Saturday, June 3, 2006


The French version of Ricky Gervais' 'The Office' was panned by the English newspapers when it debuted. But in the long run, they don't matter and neither do their readers. 'Le Bureau' is being championed by those that count the most - the viewers.

And it looks like British newspapers have their ink-stained noses out of joint that their opinions didn't sway the French audience. According to The Guardian, "French newspapers have eagerly embraced this 'spineless, misogynistic, racist, irritating cynic' declaring him the perfect embodiment of a French beauf -- a vulgar, chauvinistic Mr Average who tries too hard."

Which I think would be the point.

What I'm happy about the most is that even though there are three versions of the shows ensconced in Toobworld, none of them invalidates the presence of the other. Unike many other international variations on an original concept - say, with characters like "Inspector Maigret" and "Sherlock Holmes", - the characters have been totally changed and adapted for their target audiences. So there's no problem with them living in the same world.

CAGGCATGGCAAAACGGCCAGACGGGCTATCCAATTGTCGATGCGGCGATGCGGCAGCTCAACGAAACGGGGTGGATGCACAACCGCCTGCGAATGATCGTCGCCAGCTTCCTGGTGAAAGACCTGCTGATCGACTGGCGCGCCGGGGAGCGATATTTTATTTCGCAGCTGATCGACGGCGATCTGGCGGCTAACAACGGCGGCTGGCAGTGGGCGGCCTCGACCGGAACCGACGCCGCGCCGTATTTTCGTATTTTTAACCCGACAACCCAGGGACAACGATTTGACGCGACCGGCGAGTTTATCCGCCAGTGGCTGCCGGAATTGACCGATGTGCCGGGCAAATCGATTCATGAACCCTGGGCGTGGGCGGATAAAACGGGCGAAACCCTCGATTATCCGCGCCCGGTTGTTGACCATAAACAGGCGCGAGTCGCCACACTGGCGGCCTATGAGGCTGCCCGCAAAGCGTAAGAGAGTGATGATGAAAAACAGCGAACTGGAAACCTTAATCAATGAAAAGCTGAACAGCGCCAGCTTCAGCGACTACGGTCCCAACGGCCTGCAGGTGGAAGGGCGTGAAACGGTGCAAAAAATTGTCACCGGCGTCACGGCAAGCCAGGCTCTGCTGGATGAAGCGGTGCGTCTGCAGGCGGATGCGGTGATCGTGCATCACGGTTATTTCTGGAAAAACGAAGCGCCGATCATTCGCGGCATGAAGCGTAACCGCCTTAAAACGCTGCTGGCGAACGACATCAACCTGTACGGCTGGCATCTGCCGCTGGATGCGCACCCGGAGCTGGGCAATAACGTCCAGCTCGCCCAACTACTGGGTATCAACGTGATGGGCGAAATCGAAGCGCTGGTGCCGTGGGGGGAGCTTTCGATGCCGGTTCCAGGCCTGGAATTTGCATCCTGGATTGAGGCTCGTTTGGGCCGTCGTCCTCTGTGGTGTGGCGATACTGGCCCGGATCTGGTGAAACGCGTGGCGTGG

And even though their lives might mirror one another, there would be no cosmic disturbance in Toobworld should David Brent, Michael Scott, and Gilles Triquet ever meet up at some international conference on paper sales.

(If I'm not mistaken, eventually they could meet an Indian version of the paper company office manager.)

This is all more in keeping with the tradition set by the adaptation of 'Til Death Us Do Part' into 'All In The Family' and 'Steptoe And Son' into 'Sanford And Son'.

And there might even be a boomerang effect when it comes to 'The Office'. Ricky Gervais and his writing partner Stephen Merchant got two highly-praised seasons out of the concept, plus a special Christmas episode and a wrap-up "Where Are They Now?" coda.

But now, having seen how popular the Americanized version has become, and having written an episode for it, Gervais and Merchant are mulling the idea of reviving their series and adapting the American scripts for use in their version.

Not sure how I feel about that; I do prefer the American version over the British one, (just barely!), mostly because I'm not comfortable with TV that makes my skin crawl with embarrassment for the characters I'm watching. (I have to leave the room when Mary Richards starts "singing" that torch song "Quarter To Three" for Lou on 'The Mary Tyler Moore Show'.

At any rate, it'll be interesting to see how this all plays out.


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